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Bomb Threat

Motivation and goals for making a bomb threat usually comes from one of two goals:

  • The Hoax Caller: The most frequent goal is to create an atmosphere of panic and anxiety, the idea being to disrupt normal activities or operations at the location where the explosive device is alleged to be placed or for the entire college.
  • The Credible Caller: The caller has a definite knowledge or believes that an explosive device has been or will be placed, and he or she wants to warn of the threat to minimize personal injuries or property damage. The caller may be the person placing the bomb or someone who has become aware of information they believe to be credible.

Bomb Threats may also be transmitted by letter or email. Regardless of the medium the threat; the receiver of that message should immediately call 911 and provide all the information possible.

The following is the information on the Bureau of Alcohol, Tobacco, Firearms and Explosives’ Call Checklist for phone call bomb threats. If a phone threat is received, do not disconnect the call. Keep the caller on the line as long as possible and try to ascertain as much of the following information. If it is possible to transfer the call to 911, do so.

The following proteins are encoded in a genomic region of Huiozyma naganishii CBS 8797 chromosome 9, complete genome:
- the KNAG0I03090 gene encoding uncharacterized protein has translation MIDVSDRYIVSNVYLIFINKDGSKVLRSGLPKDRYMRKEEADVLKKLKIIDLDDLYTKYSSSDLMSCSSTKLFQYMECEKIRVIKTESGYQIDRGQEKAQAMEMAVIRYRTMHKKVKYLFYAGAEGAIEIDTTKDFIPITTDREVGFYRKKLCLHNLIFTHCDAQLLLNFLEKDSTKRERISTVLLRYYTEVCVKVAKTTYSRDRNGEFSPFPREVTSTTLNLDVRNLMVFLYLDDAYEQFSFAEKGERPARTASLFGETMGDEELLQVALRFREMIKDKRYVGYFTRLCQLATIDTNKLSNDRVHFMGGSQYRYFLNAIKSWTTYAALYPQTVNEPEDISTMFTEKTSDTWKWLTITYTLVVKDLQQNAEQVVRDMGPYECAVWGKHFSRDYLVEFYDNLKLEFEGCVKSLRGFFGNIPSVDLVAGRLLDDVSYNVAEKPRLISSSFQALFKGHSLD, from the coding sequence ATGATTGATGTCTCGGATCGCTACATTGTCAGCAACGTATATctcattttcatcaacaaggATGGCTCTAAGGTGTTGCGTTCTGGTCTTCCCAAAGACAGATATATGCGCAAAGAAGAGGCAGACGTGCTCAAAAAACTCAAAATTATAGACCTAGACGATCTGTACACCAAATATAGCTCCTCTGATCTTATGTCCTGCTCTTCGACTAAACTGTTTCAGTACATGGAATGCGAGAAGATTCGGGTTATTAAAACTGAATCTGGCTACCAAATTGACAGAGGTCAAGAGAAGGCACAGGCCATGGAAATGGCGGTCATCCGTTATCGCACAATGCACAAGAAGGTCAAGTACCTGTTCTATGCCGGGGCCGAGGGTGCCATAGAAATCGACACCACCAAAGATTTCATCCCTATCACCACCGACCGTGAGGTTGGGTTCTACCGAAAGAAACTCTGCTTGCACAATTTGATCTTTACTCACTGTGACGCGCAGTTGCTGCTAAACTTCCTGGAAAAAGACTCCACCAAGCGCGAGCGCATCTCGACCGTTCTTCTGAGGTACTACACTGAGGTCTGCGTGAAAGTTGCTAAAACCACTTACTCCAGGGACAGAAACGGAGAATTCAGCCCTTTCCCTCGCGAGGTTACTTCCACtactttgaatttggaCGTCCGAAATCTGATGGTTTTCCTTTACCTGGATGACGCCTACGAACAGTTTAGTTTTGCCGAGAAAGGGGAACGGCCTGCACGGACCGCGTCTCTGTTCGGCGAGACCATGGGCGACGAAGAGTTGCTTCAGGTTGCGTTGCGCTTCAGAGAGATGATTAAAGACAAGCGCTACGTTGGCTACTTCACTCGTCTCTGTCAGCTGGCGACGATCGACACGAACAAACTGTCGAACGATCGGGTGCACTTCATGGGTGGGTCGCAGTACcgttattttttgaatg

You should note:

  1. The time and date you received the call.

  2. The telephone number at which the call was received.

  3. The caller's exact wording of the threat.

Questions to Ask the Caller:

  1. When is the bomb going to explode?

  2. Where is it right now?

  3. What does it look like?

  4. What kind of bomb is it?

  5. What will cause it to explode?

  6. Did you place the bomb?

  7. Why?

  8. What is your address?

  9. What is your name?

Description of the Caller's Voice

Some good descriptors are calm, nasal, angry, stutter, raspy, lisp, excited, slow, rapid, soft, ragged, loud, laughing, crying, clearing throat, normal, disguised, deep breathing, distinct, accent, cracking, slurred, whispered, female, male, or familiar. If familiar, who did the caller sound like?

Background Sounds

Listen for street noises, factory machinery, aircraft noise, animal noises, public address system, music, clear static, house noises, television and other language.